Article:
MSc Forensic Engineering
The role of the forensic engineer is broad. It ranges from analysing manufacturing processes or components to prevent failure, improve quality, reduce costs or increase the life of machinery, to accident investigation where they will be concerned with finding the cause of an accident, who is responsible and what actions should be taken to avoid a similar occurrence.
Introduction and Professional Studies
This module is designed to introduce you to the issues related to studying beyond undergraduate level. It applies to students on taught postgraduate courses and those who are embarking on a programme of research. The module encompasses issues such as enrolment, health and safety, using Blackboard, report writing and referencing, ethics, plagiarism, time management and numerical techniques. You will also examine discipline specific areas pertinent to your pathway, which will offer you a particular grounding, skills base or understanding required at the early stage of your study. You will be introduced to personal development planning, by keeping a formal log book.
Principles of Crime Scene Science
The module uses a case scenario to introduce to the principles of crime scene science and provides you with an understanding of the methodologies associated with recovering physical evidence.
Legal Issues and Evidence Reporting
This module explores the legal and procedural contexts in which forensic science operates, providing you with opportunities to develop skills and knowledge relevant to the gathering, examination and presentation of evidence in a range of situations.
This module introduces and reviews the fundamental physical principles underlying the analysis of accidents involving vehicles of various kinds. As well as practising the common methods, there is an emphasis on critically appreciating their accuracy, validity and limitations. This underpins the Collision Analysis module by giving you an insight into the methods and assumptions inherent in software packages used for analysis.
This module investigates material behaviour and how failure of individual components under various conditions can lead to catastrophic failure. Failures can be a result of poor design, overloading, material defect, poor manufacturing or inappropriate operating systems. You will examine methods of analysis of failure, material types and operating procedures and investigate how the cause of failure can be traced, through case studies of previous failures.
Fire and Engineering Investigation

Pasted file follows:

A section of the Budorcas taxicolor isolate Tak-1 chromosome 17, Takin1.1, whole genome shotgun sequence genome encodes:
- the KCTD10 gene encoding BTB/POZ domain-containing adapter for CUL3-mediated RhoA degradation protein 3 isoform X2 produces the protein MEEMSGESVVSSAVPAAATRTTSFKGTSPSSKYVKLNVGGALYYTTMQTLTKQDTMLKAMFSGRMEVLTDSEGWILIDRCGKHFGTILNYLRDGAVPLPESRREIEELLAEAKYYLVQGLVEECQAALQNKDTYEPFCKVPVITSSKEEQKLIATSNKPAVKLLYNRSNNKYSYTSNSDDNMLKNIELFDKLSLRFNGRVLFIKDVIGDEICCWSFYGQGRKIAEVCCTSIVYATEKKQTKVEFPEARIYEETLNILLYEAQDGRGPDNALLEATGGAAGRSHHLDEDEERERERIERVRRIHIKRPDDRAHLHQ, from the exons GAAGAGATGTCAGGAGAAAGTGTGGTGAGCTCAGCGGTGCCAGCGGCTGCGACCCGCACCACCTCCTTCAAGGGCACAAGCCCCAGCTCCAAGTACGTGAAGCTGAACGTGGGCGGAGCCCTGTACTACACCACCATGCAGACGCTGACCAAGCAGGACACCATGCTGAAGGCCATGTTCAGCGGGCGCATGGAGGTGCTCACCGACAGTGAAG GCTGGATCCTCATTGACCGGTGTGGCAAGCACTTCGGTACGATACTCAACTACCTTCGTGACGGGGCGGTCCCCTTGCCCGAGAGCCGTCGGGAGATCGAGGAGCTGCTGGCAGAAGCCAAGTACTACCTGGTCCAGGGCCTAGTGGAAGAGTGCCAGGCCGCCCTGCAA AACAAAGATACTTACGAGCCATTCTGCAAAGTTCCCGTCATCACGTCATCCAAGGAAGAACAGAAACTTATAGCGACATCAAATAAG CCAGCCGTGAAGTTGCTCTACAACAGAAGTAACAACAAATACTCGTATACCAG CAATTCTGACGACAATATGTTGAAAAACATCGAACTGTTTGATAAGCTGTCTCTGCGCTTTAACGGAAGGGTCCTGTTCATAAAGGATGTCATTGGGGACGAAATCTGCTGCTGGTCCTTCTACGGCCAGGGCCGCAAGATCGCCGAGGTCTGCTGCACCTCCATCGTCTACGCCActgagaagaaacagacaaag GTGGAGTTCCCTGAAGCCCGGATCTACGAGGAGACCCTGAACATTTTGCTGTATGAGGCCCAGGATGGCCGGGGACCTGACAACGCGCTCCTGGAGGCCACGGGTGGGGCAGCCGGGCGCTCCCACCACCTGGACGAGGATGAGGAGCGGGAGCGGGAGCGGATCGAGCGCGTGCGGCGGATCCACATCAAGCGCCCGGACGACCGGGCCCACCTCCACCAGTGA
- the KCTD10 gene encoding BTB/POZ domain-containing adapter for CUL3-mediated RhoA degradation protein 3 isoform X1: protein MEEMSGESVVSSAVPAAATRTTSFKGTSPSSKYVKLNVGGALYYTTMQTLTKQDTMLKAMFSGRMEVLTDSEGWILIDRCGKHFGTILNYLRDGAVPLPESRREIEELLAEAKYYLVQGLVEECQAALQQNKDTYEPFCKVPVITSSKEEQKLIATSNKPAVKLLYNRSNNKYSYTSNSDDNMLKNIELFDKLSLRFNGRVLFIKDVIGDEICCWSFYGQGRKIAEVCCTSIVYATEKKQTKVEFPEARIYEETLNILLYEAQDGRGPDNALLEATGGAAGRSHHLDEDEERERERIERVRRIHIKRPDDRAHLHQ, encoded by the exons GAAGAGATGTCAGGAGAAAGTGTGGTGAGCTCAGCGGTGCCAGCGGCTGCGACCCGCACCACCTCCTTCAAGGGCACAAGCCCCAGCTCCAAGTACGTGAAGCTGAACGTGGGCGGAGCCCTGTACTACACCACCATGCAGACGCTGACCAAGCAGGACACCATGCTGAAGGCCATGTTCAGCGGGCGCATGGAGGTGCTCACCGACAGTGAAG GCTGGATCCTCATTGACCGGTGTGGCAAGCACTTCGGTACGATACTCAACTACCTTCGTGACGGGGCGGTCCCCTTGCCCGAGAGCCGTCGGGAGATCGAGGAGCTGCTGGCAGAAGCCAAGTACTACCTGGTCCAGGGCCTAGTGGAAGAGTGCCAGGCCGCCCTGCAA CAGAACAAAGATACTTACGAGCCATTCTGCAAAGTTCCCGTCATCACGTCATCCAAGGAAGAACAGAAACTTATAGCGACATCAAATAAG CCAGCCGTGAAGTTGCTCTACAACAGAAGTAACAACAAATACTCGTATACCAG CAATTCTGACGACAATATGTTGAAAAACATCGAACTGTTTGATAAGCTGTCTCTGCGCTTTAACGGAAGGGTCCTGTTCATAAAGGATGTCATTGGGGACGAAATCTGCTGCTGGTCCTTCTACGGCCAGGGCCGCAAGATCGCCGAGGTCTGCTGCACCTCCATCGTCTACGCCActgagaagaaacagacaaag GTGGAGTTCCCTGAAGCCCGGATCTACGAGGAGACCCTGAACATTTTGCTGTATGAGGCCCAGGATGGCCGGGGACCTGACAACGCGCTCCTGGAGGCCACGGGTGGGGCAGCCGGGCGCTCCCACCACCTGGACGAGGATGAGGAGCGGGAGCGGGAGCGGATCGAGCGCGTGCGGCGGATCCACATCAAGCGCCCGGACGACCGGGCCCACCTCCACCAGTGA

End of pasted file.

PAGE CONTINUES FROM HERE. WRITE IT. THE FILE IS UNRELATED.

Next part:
This module provides you with an understanding of the technology associated with passive and active fire protection methods. You will also study the behaviour of structures and materials when exposed to fire. Various examination and investigation methodologies are explored and the key factors associated with fire investigation identified.
This is the culmination of the programme of studies. You will undertake a challenging problem related substantially to your discipline. The project is linked where possible to an industrial or external partner organisation, which may even host your work and substantially direct the activity. Where this is not possible, a real or simulated real problem may be chosen as subject for the work. It is, however, expected that even where the problem is simulated or hypothetical, it will be treated as if real. The project outcomes project should be at a publishable standard.
You'll cover areas such as understanding accidents, understanding failures, fire and engineering investigation, and legal issues and evidence reporting.
Graduates may be involved in many types of investigative roles.
On each master's degree you'll complete a project related to professional practice. This, along with the involvement of practitioners and academics in the delivery of these courses, ensures that they are relevant to the requirements of the criminal justice system.
Our master's degrees can lead to the award of a postgraduate certificate at Stage 1 (60 credits - 3 modules), a postgraduate diploma at Stage 2 (120 credits - 6 modules) or, on completion of a research project, the MSc.
Block release study
Our master's degrees are available on a block-release basis: you'll study for one week between 9.00am and 6.00pm with follow-up days in the next four weeks and accompanying assignment work.